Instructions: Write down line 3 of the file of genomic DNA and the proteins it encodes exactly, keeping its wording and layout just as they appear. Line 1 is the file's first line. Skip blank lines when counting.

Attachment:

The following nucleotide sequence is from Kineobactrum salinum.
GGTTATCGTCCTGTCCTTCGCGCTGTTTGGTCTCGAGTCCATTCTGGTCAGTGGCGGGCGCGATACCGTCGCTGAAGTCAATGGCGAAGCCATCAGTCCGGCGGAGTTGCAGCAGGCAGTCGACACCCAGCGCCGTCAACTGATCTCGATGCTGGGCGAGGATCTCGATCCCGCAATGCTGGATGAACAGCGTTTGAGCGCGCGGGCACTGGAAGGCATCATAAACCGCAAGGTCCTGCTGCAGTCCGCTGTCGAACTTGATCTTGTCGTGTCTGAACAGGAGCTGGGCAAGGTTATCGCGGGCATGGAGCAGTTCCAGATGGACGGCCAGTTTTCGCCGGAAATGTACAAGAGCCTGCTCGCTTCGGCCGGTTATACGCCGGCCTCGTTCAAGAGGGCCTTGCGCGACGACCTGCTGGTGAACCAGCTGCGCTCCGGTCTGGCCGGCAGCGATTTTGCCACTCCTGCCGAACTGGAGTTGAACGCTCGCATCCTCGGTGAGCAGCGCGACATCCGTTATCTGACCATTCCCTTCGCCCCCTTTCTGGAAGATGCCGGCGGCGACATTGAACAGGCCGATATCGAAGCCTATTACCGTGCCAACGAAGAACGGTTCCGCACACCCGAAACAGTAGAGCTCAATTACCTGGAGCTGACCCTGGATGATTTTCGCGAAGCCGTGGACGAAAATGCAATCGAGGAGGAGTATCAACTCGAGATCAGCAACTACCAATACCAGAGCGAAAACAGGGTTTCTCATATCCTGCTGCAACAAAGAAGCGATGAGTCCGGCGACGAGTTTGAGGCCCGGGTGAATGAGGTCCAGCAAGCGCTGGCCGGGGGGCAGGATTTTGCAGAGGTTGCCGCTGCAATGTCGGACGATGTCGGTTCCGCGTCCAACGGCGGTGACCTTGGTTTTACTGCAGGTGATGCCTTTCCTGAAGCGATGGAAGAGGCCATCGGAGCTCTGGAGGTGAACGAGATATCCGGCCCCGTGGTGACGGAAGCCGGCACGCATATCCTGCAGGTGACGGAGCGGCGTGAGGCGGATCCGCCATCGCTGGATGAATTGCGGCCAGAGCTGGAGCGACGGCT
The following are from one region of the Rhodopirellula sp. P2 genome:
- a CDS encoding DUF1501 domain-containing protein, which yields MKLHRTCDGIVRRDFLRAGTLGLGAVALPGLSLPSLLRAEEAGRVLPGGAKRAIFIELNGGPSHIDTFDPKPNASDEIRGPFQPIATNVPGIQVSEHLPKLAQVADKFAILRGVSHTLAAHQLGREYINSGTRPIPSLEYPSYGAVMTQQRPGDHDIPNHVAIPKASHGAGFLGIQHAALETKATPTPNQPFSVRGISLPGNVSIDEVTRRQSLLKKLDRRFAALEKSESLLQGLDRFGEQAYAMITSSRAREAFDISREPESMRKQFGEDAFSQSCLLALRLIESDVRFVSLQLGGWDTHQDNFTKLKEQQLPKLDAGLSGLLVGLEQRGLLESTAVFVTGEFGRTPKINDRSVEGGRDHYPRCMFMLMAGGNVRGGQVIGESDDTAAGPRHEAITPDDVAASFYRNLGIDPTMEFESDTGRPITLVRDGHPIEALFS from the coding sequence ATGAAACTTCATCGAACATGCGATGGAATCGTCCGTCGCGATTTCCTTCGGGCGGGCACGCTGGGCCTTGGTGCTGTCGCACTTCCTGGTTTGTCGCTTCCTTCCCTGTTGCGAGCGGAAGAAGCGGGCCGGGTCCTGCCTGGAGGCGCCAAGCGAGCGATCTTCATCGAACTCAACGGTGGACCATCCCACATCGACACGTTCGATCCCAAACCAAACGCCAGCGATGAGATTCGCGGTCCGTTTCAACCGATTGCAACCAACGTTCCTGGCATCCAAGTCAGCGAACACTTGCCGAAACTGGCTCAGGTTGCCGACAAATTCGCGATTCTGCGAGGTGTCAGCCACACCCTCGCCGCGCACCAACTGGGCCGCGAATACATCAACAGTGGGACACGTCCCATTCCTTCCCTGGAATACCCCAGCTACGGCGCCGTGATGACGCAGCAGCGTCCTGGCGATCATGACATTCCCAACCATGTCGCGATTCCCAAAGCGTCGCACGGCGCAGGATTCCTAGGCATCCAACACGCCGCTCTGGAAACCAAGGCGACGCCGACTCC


The following are from one region of the Rhodopirellula sp. P2 genome: